Our vision for New Zealand is a society in which all citizens have the same rights, irrespective of when we or our ancestors arrived.
We believe that:
- All New Zealanders should have the same rights, irrespective of when we or our ancestors arrived in New Zealand.
- The Treaty of Waitangi is not in any meaningful sense New Zealand’s constitution.
- The Treaty did, however, establish three important points, namely that:
- in signing the treaty, chiefs ceded sovereignty to the Crown;
- that in turn the Crown would protect the property rights of all New Zealanders:
- and that “tangata maori” would enjoy the rights and privileges of British subjects.
- The Treaty of Waitangi did not create a “partnership” between Maori and the Crown.
- The Treaty of Waitangi did not establish any “principles” and all references to such “principles” should be removed from legislation.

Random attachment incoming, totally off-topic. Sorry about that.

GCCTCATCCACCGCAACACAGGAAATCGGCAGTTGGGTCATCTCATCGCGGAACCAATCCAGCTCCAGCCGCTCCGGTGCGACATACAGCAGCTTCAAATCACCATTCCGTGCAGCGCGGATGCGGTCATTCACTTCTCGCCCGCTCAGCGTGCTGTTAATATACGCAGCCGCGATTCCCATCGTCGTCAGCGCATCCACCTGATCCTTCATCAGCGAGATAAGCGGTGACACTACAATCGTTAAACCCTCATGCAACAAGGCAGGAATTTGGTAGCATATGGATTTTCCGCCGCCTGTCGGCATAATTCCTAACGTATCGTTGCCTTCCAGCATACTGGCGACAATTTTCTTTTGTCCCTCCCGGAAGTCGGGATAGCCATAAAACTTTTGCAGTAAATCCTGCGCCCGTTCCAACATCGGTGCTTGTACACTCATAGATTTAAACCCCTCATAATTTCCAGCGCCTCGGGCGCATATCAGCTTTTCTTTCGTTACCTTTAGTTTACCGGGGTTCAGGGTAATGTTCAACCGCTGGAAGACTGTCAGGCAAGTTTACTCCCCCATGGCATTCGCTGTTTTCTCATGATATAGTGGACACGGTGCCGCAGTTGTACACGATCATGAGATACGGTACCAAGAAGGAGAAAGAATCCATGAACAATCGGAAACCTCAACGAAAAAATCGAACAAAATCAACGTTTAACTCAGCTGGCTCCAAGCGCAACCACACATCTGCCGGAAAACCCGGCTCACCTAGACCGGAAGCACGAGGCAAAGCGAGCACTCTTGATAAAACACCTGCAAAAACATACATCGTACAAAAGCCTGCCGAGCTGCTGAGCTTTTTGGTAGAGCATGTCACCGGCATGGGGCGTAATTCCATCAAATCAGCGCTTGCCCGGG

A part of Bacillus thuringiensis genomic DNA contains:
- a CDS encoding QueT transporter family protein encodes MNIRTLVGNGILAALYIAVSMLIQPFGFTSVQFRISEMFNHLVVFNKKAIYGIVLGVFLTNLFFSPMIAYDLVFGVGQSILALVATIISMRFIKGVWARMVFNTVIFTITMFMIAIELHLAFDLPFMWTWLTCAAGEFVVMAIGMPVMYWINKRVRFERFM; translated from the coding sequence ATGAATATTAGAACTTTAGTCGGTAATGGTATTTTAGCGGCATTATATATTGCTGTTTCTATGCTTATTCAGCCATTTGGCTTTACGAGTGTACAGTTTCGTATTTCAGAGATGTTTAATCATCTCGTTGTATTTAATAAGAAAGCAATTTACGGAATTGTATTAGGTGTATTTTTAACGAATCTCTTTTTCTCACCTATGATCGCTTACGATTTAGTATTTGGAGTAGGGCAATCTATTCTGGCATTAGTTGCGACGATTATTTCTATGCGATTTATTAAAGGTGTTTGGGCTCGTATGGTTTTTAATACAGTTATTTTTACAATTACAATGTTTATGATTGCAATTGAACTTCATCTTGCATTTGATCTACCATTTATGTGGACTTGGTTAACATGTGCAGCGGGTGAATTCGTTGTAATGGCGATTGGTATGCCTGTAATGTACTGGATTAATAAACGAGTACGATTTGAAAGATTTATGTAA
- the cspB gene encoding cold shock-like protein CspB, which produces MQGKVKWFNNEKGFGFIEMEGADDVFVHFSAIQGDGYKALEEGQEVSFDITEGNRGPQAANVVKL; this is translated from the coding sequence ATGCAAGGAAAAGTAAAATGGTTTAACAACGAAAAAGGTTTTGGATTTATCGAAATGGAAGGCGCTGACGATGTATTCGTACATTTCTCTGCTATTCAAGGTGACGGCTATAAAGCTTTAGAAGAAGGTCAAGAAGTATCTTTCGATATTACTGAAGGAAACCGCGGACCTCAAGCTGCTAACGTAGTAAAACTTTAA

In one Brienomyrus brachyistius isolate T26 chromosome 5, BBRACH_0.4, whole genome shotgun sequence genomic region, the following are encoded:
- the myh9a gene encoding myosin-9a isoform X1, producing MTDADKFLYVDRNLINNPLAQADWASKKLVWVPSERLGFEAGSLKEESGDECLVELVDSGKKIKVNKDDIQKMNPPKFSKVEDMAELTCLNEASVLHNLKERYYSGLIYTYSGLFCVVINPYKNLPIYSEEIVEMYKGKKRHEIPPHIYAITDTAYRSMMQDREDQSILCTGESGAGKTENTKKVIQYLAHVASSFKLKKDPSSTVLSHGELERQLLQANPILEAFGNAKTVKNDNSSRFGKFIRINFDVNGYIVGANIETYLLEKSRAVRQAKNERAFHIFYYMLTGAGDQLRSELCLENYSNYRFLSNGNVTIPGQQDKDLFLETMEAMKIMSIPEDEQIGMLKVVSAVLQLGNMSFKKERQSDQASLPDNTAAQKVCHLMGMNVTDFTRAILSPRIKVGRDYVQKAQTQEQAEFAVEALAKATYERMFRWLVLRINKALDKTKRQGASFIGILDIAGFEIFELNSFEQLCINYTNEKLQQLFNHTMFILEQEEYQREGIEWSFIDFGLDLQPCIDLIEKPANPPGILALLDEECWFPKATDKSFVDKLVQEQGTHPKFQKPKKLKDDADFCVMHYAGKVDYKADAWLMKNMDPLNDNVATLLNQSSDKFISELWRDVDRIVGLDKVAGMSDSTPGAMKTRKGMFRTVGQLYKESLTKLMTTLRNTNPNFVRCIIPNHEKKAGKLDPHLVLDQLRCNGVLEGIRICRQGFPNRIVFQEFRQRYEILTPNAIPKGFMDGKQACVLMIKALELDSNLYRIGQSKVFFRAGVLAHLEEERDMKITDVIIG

- There is no longer any need for special Maori representation in government, whether it be Maori electorates in Parliament, Independent Maori Statutory Board in Auckland, or racially based representation in other governance bodies.
- All New Zealanders have an equal interest in the quality of fresh water and in the protection of the environment.
- There is no longer any need for the Waitangi Tribunal.
- Policy measures intended to support those who need special assistance from government should be based on need, and not ethnicity.
- Wherever it can be reasonably established that the Crown unlawfully confiscated property from any individual or group, compensation should be paid, provided however that any such compensation should be “full and final”.
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Our spokespeople: Don Brash and Casey Costello: